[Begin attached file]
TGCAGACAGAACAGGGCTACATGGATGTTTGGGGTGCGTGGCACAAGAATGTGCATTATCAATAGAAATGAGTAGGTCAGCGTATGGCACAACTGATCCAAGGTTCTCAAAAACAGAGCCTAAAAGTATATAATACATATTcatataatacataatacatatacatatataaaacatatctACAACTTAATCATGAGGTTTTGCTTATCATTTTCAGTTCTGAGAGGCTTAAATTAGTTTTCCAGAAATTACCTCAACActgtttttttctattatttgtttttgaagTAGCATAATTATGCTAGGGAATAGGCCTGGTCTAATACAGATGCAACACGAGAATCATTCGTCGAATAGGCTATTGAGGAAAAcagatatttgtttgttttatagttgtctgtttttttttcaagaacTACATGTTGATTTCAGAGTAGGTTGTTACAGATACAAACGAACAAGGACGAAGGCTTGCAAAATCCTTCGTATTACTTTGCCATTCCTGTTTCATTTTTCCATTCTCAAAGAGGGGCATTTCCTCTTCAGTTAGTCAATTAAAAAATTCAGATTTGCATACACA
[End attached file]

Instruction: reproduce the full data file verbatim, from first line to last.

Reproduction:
TGCAGACAGAACAGGGCTACATGGATGTTTGGGGTGCGTGGCACAAGAATGTGCATTATCAATAGAAATGAGTAGGTCAGCGTATGGCACAACTGATCCAAGGTTCTCAAAAACAGAGCCTAAAAGTATATAATACATATTcatataatacataatacatatacatatataaaacatatctACAACTTAATCATGAGGTTTTGCTTATCATTTTCAGTTCTGAGAGGCTTAAATTAGTTTTCCAGAAATTACCTCAACActgtttttttctattatttgtttttgaagTAGCATAATTATGCTAGGGAATAGGCCTGGTCTAATACAGATGCAACACGAGAATCATTCGTCGAATAGGCTATTGAGGAAAAcagatatttgtttgttttatagttgtctgtttttttttcaagaacTACATGTTGATTTCAGAGTAGGTTGTTACAGATACAAACGAACAAGGACGAAGGCTTGCAAAATCCTTCGTATTACTTTGCCATTCCTGTTTCATTTTTCCATTCTCAAAGAGGGGCATTTCCTCTTCAGTTAGTCAATTAAAAAATTCAGATTTGCATACACA